Column on Revisiting Selfishness

Revisiting Selfishness

Tibor R. Machan

Because I am always eager to do well for myself–have done this for as long as I can recall, starting with wanting to succeed in school, on the athletic field, in trying to be healthy and fit, and wanting to escape the brutal Soviets when I was only 14–I always pay attention to people who denigrate selfishness. After all, I and most people I know well or even just a bit seem to me to be like me, are concerned to do well for themselves. None of them routinely wastes resources; none makes pointless sacrifices but tends, instead, to aim for good deals; and even those who are dedicated to helping their fellows pick and choose carefully–the reckless ones aren’t receiving much aid, nor the vicious ones, only those who have shown some concern for themselves but have met with obstacles not easy to overcome. In other words, even in being generous and charitable, those who try to do well for themselves tend to receive more than those who are literally unselfish.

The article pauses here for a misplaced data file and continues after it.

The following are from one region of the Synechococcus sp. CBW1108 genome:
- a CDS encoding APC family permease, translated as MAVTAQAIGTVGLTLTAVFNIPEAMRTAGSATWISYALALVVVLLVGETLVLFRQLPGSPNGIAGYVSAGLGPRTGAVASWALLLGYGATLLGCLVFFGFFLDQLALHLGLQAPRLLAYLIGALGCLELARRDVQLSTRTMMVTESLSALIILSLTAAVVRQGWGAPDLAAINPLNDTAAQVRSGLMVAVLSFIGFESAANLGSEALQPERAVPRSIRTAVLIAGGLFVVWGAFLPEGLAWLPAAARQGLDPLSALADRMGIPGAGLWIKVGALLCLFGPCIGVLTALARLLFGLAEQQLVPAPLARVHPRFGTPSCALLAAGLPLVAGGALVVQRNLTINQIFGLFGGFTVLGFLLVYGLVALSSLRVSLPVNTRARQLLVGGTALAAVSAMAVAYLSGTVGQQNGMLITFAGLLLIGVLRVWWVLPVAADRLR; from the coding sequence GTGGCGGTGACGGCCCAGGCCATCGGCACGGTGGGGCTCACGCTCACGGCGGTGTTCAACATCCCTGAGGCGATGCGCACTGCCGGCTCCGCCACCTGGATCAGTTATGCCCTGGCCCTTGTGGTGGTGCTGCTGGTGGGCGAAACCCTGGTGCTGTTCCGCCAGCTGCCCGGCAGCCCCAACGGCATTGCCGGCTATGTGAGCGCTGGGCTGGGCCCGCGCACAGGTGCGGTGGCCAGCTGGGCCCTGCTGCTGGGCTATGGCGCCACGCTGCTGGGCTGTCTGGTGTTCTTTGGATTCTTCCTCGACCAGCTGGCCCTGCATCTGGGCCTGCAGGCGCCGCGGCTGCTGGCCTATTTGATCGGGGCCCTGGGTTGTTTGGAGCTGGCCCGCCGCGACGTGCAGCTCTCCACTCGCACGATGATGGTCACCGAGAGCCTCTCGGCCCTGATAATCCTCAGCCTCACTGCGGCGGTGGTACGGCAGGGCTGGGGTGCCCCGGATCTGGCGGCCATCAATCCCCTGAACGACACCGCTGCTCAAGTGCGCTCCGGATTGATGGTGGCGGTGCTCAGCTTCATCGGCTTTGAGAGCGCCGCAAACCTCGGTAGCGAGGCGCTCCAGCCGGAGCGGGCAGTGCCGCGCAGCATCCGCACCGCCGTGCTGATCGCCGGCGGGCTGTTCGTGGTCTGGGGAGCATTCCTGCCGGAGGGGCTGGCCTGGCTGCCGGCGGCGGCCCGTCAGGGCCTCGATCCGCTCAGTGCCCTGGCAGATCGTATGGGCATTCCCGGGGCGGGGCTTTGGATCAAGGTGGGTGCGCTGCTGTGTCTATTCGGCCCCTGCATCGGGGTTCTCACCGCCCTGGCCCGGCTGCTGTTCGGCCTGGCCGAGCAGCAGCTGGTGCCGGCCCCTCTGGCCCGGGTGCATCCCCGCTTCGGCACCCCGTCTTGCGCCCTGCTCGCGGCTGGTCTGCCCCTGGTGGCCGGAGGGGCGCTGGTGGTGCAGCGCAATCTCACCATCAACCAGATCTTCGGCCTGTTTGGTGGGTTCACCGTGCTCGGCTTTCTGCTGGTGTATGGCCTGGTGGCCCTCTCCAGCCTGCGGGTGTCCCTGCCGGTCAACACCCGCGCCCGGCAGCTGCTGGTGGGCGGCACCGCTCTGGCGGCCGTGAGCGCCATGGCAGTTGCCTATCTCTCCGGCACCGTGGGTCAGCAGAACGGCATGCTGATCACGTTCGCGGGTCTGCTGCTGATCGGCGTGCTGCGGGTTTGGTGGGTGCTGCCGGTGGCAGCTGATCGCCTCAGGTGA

So then why are so many who speak up about how we ought to act make a special effort to denigrate self-interested conduct?

One could be cynical and give the answer that of course it is of possible benefit to people to urge others to be generous and charitable and not care for themselves but for others, instead, including those doing the urging. They are, after all, among these others whom they implore that they should look out for. So, then, is it a kind of perverse selfishness that may motivate people who preach unselfishness?